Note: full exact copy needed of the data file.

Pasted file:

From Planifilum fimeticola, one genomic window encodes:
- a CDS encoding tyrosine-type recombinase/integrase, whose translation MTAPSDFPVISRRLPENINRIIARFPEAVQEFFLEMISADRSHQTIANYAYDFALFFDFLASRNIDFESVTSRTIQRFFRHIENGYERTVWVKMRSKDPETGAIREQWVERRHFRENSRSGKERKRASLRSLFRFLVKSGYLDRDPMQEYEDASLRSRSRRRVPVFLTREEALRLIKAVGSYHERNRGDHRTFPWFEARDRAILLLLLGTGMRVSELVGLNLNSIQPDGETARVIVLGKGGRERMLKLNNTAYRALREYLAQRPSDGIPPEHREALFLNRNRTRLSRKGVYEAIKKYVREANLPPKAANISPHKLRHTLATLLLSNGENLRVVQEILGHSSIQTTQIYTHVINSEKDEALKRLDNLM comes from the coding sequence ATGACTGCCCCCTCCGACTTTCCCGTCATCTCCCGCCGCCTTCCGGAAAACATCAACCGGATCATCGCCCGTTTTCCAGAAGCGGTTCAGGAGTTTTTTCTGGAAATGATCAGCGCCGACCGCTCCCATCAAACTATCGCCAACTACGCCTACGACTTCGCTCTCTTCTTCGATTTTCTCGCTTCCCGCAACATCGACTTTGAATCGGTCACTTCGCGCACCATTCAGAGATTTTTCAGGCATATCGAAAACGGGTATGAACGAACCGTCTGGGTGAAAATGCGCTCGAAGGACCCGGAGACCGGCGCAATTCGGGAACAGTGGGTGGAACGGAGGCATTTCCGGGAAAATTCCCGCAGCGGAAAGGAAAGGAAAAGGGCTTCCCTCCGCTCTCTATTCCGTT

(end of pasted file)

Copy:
From Planifilum fimeticola, one genomic window encodes:
- a CDS encoding tyrosine-type recombinase/integrase, whose translation MTAPSDFPVISRRLPENINRIIARFPEAVQEFFLEMISADRSHQTIANYAYDFALFFDFLASRNIDFESVTSRTIQRFFRHIENGYERTVWVKMRSKDPETGAIREQWVERRHFRENSRSGKERKRASLRSLFRFLVKSGYLDRDPMQEYEDASLRSRSRRRVPVFLTREEALRLIKAVGSYHERNRGDHRTFPWFEARDRAILLLLLGTGMRVSELVGLNLNSIQPDGETARVIVLGKGGRERMLKLNNTAYRALREYLAQRPSDGIPPEHREALFLNRNRTRLSRKGVYEAIKKYVREANLPPKAANISPHKLRHTLATLLLSNGENLRVVQEILGHSSIQTTQIYTHVINSEKDEALKRLDNLM comes from the coding sequence ATGACTGCCCCCTCCGACTTTCCCGTCATCTCCCGCCGCCTTCCGGAAAACATCAACCGGATCATCGCCCGTTTTCCAGAAGCGGTTCAGGAGTTTTTTCTGGAAATGATCAGCGCCGACCGCTCCCATCAAACTATCGCCAACTACGCCTACGACTTCGCTCTCTTCTTCGATTTTCTCGCTTCCCGCAACATCGACTTTGAATCGGTCACTTCGCGCACCATTCAGAGATTTTTCAGGCATATCGAAAACGGGTATGAACGAACCGTCTGGGTGAAAATGCGCTCGAAGGACCCGGAGACCGGCGCAATTCGGGAACAGTGGGTGGAACGGAGGCATTTCCGGGAAAATTCCCGCAGCGGAAAGGAAAGGAAAAGGGCTTCCCTCCGCTCTCTATTCCGTT